Canada, community celebrated at 28th Conservation Dinner
Issued April 7, 2017
Canada’s 150th anniversary front and centre at Conservation Dinner
Feature artist Iceculture Inc. creates Canadian-themed ice sculpture at centre stage of 28th gala charitable auction fundraiser in support of community projects in watershed
The bold red of the maple leaf was visible as four hundred people filled the South Huron Recreation Centre on April 6, 2017. A giant flag of Canada and a finely-detailed 14-foot-wide ice sculpture, with a Canadian theme, greeted the crowd at the 28th Conservation Dinner. The impressive, intricate ice sculpture, with artistic representations of maple leaves and logs etched into the design, was created by this year’s feature artist, Iceculture Inc. Red-iced cupcakes were incorporated into the ice sculpture.
South Huron District High School students, directed by Kate Milner and Isaac Moore, sang O Canada.
Ben Lobb, Member of Parliament for Huron-Bruce, was one of four volunteer auctioneers at the charity event. He made the toast to Canada to begin an evening where linen serviettes on the table were bright red in colour and the Canadian flag was on centre stage, as other Canada flags were beside the stage and at the back of the room, and small flags and pins of the Canada flag were on the tables. The guests toasted the 150th anniversary of Canadian Confederation with Ontario wine, from Dark Horse Estate Winery Inc., in shot glasses made of ice, courtesy of Iceculture.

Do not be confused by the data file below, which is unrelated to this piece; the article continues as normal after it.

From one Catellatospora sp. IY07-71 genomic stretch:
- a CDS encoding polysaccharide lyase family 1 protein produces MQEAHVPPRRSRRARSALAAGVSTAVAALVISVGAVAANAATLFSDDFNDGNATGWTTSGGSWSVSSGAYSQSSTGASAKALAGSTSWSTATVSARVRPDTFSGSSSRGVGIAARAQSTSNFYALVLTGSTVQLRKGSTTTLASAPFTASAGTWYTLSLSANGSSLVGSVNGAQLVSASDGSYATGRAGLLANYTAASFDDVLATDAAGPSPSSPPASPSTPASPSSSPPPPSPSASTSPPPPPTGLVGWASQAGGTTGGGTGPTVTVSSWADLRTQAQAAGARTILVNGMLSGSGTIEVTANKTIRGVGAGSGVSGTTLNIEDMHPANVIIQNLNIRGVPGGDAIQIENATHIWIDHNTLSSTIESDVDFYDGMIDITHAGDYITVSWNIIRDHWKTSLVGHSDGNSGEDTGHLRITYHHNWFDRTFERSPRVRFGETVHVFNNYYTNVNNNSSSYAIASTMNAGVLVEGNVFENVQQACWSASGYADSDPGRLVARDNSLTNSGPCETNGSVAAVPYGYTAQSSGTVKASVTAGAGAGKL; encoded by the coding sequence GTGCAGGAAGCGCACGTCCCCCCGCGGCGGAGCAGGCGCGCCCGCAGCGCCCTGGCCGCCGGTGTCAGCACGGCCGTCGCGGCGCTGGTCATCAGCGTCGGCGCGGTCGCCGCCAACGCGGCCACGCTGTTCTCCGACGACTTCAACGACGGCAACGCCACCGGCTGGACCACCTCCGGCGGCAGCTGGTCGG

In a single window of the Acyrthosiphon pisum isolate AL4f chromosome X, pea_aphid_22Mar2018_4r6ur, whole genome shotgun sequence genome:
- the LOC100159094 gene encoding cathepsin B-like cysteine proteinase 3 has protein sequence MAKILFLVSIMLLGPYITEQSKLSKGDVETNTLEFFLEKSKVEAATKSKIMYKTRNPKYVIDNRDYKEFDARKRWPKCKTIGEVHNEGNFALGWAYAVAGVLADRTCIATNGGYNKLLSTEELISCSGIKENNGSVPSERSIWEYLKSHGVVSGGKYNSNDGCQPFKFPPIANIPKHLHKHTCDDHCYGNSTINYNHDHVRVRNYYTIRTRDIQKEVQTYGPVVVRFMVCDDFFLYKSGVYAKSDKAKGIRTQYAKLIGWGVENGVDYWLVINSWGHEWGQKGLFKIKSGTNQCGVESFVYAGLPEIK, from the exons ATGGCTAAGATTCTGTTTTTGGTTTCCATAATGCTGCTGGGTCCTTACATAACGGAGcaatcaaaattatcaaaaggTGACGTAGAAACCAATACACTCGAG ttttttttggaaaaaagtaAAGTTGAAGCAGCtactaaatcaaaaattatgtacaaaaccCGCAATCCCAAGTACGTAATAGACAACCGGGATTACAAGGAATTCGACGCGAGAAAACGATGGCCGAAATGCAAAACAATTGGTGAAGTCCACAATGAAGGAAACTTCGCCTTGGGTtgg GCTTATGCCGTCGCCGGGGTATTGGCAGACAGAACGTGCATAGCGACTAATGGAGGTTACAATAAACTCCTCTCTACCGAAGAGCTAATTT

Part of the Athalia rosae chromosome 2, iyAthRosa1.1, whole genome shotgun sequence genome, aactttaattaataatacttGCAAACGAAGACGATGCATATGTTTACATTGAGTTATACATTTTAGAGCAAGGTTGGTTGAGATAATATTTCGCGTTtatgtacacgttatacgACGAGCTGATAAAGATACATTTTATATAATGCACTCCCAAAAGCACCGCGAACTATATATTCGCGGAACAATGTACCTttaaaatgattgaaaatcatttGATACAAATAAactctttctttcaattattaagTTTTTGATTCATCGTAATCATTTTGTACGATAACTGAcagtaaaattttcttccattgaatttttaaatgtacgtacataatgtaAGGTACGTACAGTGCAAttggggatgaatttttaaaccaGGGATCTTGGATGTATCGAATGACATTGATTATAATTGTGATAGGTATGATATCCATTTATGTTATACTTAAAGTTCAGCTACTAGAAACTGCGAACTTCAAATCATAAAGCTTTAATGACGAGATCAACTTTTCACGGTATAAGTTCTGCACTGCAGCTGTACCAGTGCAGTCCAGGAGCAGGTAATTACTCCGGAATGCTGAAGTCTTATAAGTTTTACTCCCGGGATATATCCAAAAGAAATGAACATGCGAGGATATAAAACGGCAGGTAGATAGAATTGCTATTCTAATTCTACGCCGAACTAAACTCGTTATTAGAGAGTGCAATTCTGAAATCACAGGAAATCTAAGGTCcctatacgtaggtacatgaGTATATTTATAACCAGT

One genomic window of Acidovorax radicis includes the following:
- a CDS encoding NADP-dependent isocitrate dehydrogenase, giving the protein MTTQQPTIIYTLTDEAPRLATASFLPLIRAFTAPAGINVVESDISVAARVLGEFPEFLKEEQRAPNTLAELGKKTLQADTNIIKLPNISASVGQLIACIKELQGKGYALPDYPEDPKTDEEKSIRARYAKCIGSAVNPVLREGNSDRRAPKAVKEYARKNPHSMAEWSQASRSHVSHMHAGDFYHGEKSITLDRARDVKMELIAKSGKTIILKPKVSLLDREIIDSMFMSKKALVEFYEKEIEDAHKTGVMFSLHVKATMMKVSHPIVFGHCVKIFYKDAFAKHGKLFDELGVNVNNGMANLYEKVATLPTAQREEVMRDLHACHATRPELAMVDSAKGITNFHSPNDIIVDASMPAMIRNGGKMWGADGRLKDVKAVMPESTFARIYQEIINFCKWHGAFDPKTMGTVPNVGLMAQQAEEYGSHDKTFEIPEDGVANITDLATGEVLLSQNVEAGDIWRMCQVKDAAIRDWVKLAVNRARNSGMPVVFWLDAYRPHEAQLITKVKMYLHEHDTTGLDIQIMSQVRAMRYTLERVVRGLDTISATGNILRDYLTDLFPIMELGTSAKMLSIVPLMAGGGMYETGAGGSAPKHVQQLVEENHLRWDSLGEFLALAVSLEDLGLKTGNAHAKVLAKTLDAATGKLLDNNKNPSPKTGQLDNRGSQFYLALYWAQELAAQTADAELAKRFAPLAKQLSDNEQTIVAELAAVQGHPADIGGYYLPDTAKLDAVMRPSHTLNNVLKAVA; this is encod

The Huron-Bruce MP mentioned, in his toast, the importance of the Battle of Vimy Ridge. Lobb noted the 100th anniversary of that milestone battle was only days away – on April 9. That date is the 100th anniversary of four divisions of Canadian infantry having stormed Vimy Ridge, in northern France, during the First World War. The Canadian infantry advanced, under heavy fire from machine guns, even when officers were killed. The battle has been called a “defining moment” in Canadian history. “We’re so close to April 9 … the 100th anniversary of the Battle of Vimy Ridge,” Lobb said. “So close to April 9, in our 150th year, what a truly fitting tribute,” he continued. “There is no other country like this one, no other country with the natural beauty … the only thing I feel that surpasses the beauty of the country is the people who live in this country. That is what makes this country Canada and what makes it the best country to live in, bar none. God bless Canada and God bless all of you.”
There were other anniversaries to celebrate as well at the Conservation Dinner. Exeter Lions Club President Craig Hebert noted that Lions Clubs International is celebrating its 100th anniversary in 2017. Lions Clubs International is described as the world’s largest service club organization with more than 1.4 million members and more than 46,000 clubs. The Exeter Lions Club, chartered in 1937, is celebrating its 80th anniversary of community service, said Hebert. The Conservation Dinner and the projects it supports help to create the same “sense of community” that Exeter Lions Club members foster with their other efforts, as per their motto, ‘we serve.’ “Thank you very much from the Lions Club of Exeter,” he told the crowd. The Exeter Lions’ President made the club’s service work in the community more personal by recounting the story of a student whose eye condition prevented him from fully taking part in classroom learning. “There was a piece of equipment that would allow him to participate in his lessons,” Hebert recalled. The Lions bought this piece of equipment. The boy’s parents came back to a meeting a little later and “they were so happy their son could participate in the classroom activities every day.” He said examples like this show “what we’re all about” at the Lions Club.